7/10 Excellent writing and acting, with a twist on familiar tropes.
The mysterious corpse of a Jane Doe is brought in to the coroners for autopsy. When the coroner and his son get to work, they soon find unusual details about the body. When strange things begin occurring, the two must solve the mystery before it kills them.
Story and Characters
The story is straightforward until a couple of plot twists come up later on. A father and son team begin a late-night autopsy and start finding clues that nothing is normal about their Jane Doe. If you’ve seen police-procedurals like CSI, you know what to expect. There’s a bit of medical jargon, but the audience is kept in-the-loop, and we’re even treated to a bit of schooling. If you like procedurals, this portion should hold your attention until the creeping starts, but otherwise, it could feel like wasted space. As the mystery unravels, the story deepens, and the twist is interesting without feeling gimmicky or over-the-top. It ties elements together that would otherwise feel disconnected. In terms of scares, it’s a pinch of ghost haunting, a pinch of zombies, and a pinch of witchcraft. None of these dominates the film; it’s a tight mix of tropes and familiar concepts. But the bottle* it takes place in feels new. The characters, what few we have, feel like flesh-and-blood people. The father and son duo, played to perfection by Emile Hirsch and Brian Cox, are especially great. I could have gone for an entire season’s worth of episodes of these two. Even the cat has personality, and one of the best death scenes I’ve seen in some time. If your movie’s death scene can’t match the weight and impact of Stanley the cat’s scene, you need to do some work-shopping.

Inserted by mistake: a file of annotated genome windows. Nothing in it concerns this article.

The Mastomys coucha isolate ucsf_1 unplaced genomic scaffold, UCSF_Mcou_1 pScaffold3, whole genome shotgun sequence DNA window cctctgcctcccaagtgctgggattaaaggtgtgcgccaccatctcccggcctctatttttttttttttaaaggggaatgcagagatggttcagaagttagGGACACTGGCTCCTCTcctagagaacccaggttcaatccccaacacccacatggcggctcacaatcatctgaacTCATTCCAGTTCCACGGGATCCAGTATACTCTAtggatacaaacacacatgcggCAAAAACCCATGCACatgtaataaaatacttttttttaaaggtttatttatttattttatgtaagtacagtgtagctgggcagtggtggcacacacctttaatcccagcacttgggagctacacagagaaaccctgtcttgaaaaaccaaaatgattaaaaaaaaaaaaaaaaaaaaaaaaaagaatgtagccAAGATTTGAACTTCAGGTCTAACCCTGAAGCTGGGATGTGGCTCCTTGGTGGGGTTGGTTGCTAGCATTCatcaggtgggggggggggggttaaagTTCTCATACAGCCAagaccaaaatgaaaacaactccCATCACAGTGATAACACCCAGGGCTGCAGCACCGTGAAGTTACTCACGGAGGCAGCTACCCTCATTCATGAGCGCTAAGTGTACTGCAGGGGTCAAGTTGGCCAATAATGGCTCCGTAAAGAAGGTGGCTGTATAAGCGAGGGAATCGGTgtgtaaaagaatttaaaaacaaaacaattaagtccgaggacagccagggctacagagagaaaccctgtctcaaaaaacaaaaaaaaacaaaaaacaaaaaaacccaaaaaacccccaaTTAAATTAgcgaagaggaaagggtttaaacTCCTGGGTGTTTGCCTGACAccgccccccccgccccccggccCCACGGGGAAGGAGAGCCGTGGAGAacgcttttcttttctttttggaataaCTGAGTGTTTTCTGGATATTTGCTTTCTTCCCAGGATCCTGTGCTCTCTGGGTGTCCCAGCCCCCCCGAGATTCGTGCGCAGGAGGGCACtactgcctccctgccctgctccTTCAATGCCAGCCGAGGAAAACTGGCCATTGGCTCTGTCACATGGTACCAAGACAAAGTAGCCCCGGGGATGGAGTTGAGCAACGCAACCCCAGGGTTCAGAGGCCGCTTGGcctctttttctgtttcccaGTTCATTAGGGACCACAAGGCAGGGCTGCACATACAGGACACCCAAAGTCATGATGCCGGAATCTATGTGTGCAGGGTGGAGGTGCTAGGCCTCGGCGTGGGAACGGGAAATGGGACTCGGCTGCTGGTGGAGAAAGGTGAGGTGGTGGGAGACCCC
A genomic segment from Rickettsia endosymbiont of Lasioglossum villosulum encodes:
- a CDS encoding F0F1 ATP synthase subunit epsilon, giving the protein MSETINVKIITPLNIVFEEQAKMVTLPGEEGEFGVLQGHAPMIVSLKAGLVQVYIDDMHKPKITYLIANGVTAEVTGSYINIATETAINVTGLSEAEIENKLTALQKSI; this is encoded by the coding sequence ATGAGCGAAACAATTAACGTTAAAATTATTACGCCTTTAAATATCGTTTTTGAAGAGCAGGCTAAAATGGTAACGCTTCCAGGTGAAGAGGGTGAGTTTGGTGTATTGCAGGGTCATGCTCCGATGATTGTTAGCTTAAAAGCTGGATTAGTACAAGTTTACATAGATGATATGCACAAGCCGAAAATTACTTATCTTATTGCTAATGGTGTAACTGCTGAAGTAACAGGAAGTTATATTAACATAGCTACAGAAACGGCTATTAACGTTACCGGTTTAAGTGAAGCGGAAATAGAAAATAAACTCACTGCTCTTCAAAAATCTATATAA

*A bottle movie/episode is a term used for when a story takes place primarily in a single location. This is sometimes done in TV to save budget or time, or to film an episode when a primary actor is unavailable.
Writing and Directing
This is a tight script. No scene is wasted, and every character has motivations, even the titular, dead character. This is something I really appreciate in any story-telling medium: economical scenes. Not only does it keep a solid pace throughout, but it feels like a fuller experience (despite the short 86-minute runtime) because there’s no fat to trim. The directing holds up as well, but there are maybe a few shots that telegraph jumpscares too much, and overall it felt maybe a little lacking in style. It’s competently shot, but the directing itself doesn’t yield any particularly memorable scenes. The script and the acting are what bring the scenes to life.
I should love this film more, but honestly, the main thing holding it back is that, beyond the setting and plot twist, it sticks to a lot of familiar tropes. The zombies, in particular, didn’t do much for me; I’m not a big zombie fan. And though I liked the witch element, I would have liked to see more of it. I feel like there’s somewhere towards the end that the movie could have doubled-down on the witch element but chose to hold back. Still, this is a strong horror film that holds its own.